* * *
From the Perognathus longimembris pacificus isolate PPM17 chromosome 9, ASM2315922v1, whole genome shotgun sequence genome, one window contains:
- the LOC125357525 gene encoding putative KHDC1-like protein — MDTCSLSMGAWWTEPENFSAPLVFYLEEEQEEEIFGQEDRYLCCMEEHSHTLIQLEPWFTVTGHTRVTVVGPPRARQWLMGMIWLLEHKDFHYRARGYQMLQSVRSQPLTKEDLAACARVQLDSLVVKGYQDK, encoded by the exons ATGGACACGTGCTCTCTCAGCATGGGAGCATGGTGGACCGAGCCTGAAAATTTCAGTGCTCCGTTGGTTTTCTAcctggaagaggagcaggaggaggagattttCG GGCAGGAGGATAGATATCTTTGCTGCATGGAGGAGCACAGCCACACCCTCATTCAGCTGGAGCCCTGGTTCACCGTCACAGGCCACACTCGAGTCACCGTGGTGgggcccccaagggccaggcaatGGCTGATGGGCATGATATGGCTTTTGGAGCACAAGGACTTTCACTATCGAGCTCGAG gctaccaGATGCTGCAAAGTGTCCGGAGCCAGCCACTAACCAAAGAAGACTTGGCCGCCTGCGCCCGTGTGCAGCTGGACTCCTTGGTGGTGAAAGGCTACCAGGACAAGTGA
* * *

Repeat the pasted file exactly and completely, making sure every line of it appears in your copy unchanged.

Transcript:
From the Perognathus longimembris pacificus isolate PPM17 chromosome 9, ASM2315922v1, whole genome shotgun sequence genome, one window contains:
- the LOC125357525 gene encoding putative KHDC1-like protein — MDTCSLSMGAWWTEPENFSAPLVFYLEEEQEEEIFGQEDRYLCCMEEHSHTLIQLEPWFTVTGHTRVTVVGPPRARQWLMGMIWLLEHKDFHYRARGYQMLQSVRSQPLTKEDLAACARVQLDSLVVKGYQDK, encoded by the exons ATGGACACGTGCTCTCTCAGCATGGGAGCATGGTGGACCGAGCCTGAAAATTTCAGTGCTCCGTTGGTTTTCTAcctggaagaggagcaggaggaggagattttCG GGCAGGAGGATAGATATCTTTGCTGCATGGAGGAGCACAGCCACACCCTCATTCAGCTGGAGCCCTGGTTCACCGTCACAGGCCACACTCGAGTCACCGTGGTGgggcccccaagggccaggcaatGGCTGATGGGCATGATATGGCTTTTGGAGCACAAGGACTTTCACTATCGAGCTCGAG gctaccaGATGCTGCAAAGTGTCCGGAGCCAGCCACTAACCAAAGAAGACTTGGCCGCCTGCGCCCGTGTGCAGCTGGACTCCTTGGTGGTGAAAGGCTACCAGGACAAGTGA